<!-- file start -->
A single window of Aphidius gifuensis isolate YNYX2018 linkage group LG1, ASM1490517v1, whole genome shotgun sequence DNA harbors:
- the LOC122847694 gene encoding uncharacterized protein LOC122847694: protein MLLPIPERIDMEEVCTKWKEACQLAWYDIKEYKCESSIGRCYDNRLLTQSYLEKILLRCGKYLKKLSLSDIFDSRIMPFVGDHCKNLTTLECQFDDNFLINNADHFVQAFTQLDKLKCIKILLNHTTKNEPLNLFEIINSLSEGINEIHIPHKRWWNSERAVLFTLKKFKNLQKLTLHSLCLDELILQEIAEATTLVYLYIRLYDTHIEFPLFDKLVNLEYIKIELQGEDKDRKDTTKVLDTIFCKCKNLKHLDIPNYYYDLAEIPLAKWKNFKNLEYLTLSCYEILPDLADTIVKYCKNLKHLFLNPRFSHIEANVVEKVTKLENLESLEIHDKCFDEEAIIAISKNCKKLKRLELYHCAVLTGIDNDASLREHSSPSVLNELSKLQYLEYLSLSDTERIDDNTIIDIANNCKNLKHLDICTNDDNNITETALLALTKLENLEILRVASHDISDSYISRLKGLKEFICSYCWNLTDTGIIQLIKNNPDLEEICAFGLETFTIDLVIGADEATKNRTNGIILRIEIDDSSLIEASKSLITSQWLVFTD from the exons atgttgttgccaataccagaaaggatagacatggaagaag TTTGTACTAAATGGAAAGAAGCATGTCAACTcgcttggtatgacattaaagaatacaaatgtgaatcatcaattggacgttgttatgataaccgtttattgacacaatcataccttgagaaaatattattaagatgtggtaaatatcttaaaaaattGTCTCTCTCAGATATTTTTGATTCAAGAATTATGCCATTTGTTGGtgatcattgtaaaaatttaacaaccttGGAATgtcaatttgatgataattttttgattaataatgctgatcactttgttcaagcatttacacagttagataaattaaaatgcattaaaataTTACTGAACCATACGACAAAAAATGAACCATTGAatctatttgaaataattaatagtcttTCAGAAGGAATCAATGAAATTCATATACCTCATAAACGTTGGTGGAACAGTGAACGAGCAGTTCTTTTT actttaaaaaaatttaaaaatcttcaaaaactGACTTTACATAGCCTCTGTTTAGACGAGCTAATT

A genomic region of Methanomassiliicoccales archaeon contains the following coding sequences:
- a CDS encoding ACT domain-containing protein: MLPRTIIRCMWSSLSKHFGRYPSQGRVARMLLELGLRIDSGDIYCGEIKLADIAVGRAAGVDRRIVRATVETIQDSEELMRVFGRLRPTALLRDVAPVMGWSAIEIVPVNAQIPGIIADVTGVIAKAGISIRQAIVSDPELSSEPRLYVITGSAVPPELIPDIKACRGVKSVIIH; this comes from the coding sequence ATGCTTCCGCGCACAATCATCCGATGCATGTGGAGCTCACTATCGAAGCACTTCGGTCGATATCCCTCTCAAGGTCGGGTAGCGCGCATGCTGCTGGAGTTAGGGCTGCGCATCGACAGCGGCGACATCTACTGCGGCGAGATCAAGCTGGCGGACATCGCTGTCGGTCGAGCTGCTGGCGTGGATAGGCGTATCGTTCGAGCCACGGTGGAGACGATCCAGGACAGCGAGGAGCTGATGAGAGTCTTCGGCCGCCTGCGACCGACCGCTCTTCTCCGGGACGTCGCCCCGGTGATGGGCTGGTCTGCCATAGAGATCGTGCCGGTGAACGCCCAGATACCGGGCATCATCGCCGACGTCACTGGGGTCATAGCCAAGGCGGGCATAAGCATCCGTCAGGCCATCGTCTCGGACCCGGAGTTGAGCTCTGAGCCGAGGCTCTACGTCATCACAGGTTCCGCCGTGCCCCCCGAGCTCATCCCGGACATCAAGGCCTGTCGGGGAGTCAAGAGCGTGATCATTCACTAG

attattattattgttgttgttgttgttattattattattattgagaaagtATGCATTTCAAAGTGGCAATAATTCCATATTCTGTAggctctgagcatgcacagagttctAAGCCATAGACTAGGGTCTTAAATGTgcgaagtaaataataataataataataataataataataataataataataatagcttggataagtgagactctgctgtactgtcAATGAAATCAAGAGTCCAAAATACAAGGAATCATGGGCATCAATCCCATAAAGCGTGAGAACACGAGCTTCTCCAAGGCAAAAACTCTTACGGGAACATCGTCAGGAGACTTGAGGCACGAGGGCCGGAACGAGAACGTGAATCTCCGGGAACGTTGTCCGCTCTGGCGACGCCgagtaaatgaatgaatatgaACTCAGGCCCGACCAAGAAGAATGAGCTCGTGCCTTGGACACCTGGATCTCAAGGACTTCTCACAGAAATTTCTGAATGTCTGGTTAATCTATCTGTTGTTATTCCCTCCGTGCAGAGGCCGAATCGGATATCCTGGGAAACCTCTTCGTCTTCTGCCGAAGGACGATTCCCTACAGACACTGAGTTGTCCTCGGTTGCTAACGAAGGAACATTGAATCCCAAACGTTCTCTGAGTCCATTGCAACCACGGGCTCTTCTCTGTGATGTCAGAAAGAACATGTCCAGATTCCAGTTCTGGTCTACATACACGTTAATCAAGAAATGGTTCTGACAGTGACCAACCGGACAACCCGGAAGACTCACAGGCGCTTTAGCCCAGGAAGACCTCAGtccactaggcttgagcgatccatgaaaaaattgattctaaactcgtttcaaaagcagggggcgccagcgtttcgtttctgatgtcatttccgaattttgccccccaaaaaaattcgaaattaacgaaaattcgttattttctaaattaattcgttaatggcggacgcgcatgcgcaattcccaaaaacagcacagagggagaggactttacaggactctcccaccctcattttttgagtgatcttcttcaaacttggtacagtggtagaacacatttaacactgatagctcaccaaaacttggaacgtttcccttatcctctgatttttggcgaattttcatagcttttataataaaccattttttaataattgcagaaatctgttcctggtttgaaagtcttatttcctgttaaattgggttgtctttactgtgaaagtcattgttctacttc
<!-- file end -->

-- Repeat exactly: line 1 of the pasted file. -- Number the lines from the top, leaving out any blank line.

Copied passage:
A single window of Aphidius gifuensis isolate YNYX2018 linkage group LG1, ASM1490517v1, whole genome shotgun sequence DNA harbors: